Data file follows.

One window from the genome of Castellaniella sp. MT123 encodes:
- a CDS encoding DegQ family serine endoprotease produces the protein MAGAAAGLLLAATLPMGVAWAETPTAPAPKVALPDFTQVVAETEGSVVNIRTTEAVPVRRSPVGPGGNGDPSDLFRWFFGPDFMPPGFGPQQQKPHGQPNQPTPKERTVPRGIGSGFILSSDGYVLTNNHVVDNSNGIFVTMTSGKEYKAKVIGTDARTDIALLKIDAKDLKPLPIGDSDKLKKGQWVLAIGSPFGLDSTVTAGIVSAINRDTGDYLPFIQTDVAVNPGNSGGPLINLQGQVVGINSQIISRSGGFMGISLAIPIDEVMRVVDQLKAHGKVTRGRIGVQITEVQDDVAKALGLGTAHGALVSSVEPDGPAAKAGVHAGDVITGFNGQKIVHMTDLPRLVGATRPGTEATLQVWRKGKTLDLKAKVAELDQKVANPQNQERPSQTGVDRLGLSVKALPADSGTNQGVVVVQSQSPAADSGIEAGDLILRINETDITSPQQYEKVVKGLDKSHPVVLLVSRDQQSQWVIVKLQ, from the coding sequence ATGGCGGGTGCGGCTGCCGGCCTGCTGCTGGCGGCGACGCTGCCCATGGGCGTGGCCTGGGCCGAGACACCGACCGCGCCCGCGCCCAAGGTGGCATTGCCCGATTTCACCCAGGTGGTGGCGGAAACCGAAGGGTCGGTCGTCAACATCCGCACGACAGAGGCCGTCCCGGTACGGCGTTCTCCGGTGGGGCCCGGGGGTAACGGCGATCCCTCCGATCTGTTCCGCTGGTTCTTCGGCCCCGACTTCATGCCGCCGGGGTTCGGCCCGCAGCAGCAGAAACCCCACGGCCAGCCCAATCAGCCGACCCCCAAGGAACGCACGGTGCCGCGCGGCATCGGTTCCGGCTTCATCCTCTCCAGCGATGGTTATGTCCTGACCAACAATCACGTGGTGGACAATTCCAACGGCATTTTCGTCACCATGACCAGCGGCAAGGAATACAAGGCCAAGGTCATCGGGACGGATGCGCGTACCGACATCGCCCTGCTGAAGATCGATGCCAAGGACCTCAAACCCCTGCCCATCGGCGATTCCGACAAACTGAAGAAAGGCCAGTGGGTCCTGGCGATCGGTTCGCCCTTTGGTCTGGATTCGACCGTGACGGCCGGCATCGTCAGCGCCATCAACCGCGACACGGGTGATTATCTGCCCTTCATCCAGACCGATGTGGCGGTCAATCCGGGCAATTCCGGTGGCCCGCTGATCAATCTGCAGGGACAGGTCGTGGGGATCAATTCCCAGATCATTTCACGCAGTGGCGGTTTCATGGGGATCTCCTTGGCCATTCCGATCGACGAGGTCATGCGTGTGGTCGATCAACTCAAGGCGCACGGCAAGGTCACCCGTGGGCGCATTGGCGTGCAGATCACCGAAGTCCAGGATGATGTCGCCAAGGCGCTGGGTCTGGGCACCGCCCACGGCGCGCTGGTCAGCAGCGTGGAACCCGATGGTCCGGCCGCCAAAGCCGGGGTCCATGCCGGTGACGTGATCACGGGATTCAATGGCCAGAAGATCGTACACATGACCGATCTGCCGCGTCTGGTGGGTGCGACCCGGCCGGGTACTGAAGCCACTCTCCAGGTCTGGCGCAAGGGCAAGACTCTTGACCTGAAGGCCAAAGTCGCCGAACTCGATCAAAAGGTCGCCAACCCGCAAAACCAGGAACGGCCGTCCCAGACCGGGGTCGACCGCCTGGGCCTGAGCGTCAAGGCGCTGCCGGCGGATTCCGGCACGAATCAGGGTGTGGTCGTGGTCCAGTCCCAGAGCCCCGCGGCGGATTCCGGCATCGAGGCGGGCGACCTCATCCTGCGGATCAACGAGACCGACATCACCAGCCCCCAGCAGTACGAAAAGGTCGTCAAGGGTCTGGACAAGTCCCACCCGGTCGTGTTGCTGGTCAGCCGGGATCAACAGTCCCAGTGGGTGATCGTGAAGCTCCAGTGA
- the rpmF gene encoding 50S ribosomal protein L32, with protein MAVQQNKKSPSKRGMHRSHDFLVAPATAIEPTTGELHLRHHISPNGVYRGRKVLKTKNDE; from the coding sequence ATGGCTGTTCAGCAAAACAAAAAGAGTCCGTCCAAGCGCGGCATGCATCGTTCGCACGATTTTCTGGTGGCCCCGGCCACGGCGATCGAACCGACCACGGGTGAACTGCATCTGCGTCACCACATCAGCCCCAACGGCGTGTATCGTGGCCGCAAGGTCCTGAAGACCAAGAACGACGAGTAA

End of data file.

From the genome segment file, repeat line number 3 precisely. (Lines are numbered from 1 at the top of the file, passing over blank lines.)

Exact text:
- the rpmF gene encoding 50S ribosomal protein L32, with protein MAVQQNKKSPSKRGMHRSHDFLVAPATAIEPTTGELHLRHHISPNGVYRGRKVLKTKNDE; from the coding sequence ATGGCTGTTCAGCAAAACAAAAAGAGTCCGTCCAAGCGCGGCATGCATCGTTCGCACGATTTTCTGGTGGCCCCGGCCACGGCGATCGAACCGACCACGGGTGAACTGCATCTGCGTCACCACATCAGCCCCAACGGCGTGTATCGTGGCCGCAAGGTCCTGAAGACCAAGAACGACGAGTAA